If Proton continues on this trajectory, rival automakers will have to keep their eyes on their rear view mirrors as the challenge is on
Pic By TMR
BEING a Proton car dealer these days must be an easier task. The launch of the X70 by Proton Holdings Bhd late last year has been a great success, with buyers snapping up over 30,000 completely built-up (CBU) units. People are allured by the value-formoney proposition.
The SUV has seen Proton’s brand acceptance improving significantly, rattling competitors by rising into the second-biggest market share in the last few months.
A friend at a reputable Japanese brand said his company is seeing weak responses to new launches as potential car buyers are waiting for what Proton plans to introduce next.
These buyers had postponed their purchases, hoping to land a cheaper option for a car in the same class or to get something feature-rich at the same price range.
The new business model at Proton is surely working well. CEO Dr Li Chunrong’s move to go for the SUV market with the launch of the X70 was a show of ambition of its management and shareholders to make a decent margin and establish the brand in the executive class market range.
Clearly, the move has paid off handsomely, with social media already in a frenzy about Proton’s next launch of the X50 — which is expected to hit the market next year. Those who have test driven or bought the X70 are a satisfied bunch.
Good word of mouth has translated into greater sales. The X70 has helped Proton double its market share in the past six months from 10.8% in 2018 to almost 15% year-to-date. The number looks set to grow.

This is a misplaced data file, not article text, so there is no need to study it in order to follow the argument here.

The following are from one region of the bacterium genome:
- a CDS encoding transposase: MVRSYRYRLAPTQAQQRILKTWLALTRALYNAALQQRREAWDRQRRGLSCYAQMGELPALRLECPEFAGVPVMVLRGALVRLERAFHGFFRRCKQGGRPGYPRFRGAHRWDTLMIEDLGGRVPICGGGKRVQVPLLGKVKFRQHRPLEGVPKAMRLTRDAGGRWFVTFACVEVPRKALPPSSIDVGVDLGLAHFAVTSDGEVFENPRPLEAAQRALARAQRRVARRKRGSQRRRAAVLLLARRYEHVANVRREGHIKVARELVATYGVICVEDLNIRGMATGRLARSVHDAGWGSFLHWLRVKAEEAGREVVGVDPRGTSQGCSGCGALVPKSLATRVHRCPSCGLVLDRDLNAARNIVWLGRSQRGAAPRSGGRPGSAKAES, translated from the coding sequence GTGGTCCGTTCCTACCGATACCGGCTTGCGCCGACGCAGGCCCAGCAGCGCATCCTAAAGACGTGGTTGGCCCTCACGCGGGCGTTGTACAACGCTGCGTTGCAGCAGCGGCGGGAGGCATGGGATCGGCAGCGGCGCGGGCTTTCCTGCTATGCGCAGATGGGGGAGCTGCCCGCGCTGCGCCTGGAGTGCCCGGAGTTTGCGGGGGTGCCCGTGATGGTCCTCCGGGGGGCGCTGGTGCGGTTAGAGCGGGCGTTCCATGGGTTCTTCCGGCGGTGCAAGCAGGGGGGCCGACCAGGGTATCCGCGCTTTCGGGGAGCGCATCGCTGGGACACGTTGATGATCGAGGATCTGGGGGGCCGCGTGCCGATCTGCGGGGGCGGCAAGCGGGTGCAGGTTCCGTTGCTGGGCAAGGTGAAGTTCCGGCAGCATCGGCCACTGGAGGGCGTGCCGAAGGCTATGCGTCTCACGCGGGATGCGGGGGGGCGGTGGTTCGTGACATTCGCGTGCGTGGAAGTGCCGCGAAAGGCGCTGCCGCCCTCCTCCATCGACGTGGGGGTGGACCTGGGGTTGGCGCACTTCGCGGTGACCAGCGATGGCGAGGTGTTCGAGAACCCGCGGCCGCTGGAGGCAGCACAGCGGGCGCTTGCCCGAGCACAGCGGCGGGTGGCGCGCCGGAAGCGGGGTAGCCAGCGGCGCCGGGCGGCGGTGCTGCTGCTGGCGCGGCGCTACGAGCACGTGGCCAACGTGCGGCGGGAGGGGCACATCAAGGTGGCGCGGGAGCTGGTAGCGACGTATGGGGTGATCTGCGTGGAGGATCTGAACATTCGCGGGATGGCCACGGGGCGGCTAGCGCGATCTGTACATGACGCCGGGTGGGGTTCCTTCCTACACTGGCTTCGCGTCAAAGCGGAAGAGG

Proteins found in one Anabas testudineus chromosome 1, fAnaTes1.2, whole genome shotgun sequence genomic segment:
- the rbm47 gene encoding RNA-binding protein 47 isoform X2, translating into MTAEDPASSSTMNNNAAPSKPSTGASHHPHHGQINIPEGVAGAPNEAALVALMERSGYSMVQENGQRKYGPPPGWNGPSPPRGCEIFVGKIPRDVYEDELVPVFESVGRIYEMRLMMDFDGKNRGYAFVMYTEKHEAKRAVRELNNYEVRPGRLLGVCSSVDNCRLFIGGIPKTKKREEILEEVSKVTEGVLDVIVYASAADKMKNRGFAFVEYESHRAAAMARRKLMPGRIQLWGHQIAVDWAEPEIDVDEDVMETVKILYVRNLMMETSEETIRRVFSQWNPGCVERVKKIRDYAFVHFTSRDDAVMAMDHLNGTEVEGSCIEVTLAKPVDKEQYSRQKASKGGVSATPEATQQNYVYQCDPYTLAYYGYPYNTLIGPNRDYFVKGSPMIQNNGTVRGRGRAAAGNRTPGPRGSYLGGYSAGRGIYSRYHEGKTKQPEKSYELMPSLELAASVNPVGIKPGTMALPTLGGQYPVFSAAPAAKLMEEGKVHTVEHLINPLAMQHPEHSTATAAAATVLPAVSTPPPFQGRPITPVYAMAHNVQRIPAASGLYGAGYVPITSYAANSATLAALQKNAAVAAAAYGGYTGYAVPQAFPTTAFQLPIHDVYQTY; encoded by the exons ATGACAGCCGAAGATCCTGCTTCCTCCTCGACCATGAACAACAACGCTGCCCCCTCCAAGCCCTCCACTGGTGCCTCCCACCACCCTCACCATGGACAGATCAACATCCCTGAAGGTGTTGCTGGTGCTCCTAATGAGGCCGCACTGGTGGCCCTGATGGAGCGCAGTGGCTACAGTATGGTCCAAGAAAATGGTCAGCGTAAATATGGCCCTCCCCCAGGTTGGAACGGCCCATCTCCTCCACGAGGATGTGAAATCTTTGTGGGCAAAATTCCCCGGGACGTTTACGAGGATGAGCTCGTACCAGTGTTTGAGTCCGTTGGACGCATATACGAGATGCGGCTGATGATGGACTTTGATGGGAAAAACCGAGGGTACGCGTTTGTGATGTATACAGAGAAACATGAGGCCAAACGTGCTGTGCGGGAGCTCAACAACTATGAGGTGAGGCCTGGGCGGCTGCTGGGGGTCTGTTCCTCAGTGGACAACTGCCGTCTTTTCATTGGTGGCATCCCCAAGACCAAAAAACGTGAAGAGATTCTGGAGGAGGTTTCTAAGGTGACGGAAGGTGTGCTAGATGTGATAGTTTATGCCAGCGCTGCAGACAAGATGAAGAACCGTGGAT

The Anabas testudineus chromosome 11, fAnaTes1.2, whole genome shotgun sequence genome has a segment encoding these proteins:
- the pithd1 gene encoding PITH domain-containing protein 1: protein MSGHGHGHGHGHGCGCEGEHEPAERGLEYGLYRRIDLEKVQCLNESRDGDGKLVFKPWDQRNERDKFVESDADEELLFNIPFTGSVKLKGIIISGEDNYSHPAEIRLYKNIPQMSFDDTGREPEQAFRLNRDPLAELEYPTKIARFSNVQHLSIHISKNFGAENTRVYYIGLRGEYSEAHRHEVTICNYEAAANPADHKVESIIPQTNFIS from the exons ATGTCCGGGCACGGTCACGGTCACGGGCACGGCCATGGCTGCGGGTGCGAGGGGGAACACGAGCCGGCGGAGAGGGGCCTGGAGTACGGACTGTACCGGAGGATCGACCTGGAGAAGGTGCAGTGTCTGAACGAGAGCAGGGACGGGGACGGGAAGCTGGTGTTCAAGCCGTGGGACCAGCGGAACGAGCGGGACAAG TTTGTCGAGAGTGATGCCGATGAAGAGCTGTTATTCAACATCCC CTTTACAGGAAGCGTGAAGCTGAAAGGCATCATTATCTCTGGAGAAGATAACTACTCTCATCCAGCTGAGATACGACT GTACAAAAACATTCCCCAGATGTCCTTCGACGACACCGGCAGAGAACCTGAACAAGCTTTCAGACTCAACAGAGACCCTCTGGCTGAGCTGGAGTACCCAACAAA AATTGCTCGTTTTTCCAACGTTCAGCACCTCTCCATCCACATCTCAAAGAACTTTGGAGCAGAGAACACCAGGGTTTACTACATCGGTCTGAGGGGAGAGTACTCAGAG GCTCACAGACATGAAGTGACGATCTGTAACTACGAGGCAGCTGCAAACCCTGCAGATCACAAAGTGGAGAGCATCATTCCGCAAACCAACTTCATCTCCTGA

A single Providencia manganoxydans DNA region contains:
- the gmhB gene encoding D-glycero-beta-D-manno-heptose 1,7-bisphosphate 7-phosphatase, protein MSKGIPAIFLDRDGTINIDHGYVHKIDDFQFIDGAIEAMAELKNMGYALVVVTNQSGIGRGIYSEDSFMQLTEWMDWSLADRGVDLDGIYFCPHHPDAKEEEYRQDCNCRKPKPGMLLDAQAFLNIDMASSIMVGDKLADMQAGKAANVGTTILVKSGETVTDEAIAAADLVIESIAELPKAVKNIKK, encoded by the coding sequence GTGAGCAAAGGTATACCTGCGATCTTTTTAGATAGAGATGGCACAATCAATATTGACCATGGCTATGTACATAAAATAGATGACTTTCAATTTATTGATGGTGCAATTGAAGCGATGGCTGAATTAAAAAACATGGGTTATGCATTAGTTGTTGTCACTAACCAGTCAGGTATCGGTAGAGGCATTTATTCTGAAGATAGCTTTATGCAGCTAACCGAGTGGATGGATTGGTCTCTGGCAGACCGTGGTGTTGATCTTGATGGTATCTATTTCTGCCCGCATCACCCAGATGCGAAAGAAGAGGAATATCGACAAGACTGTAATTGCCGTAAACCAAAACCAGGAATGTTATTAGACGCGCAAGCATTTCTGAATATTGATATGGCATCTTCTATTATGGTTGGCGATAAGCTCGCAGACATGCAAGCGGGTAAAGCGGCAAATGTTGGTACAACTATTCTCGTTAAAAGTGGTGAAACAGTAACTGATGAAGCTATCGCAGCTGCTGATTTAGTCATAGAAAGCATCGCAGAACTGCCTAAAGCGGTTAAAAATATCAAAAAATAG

The company in a recent statement said it delivered 7,615 units in June, which propelled its market share of the local automotive market to 18% in a month when the total industry volume is forecast to have shrunk by 30.8% to 42,090 units.
The numbers suggest Proton is now gobbling the market share of others, something the carmaker was a victim of for so long. But now it is the reverse. All is fair in war and selling cars.
Investors were also quick to react with attention on DRB-Hicom Bhd, which holds a 50.1% stake in Proton.
Share prices of the conglomerate, which were battered due to Proton’s past performance, have improved significantly.
The next challenge for Proton’s management will be to build the trust of its buyers that the cars rolled out by its Tanjung Malim facility will be of equal quality with the CBU X70 it sells in the market now.
Proton drivers — past, present and future — would also like to see the company take up a fight in the lower segment with its existing or new models. Proton has been trailing Perodua (Perusahaan Otomobil Kedua Sdn Bhd), so the price points and quality control will be crucial.
We can only hope that the X70, and changes to its dealers and vendors system, has helped Proton to finally bury its past association with poor after-sales service and quality issues.
If Proton continues on this trajectory, rival automakers will have to keep their eyes on their rear view mirrors as the challenge is on.
Bhupinder Singh is the corporate desk editor of The Malaysian Reserve.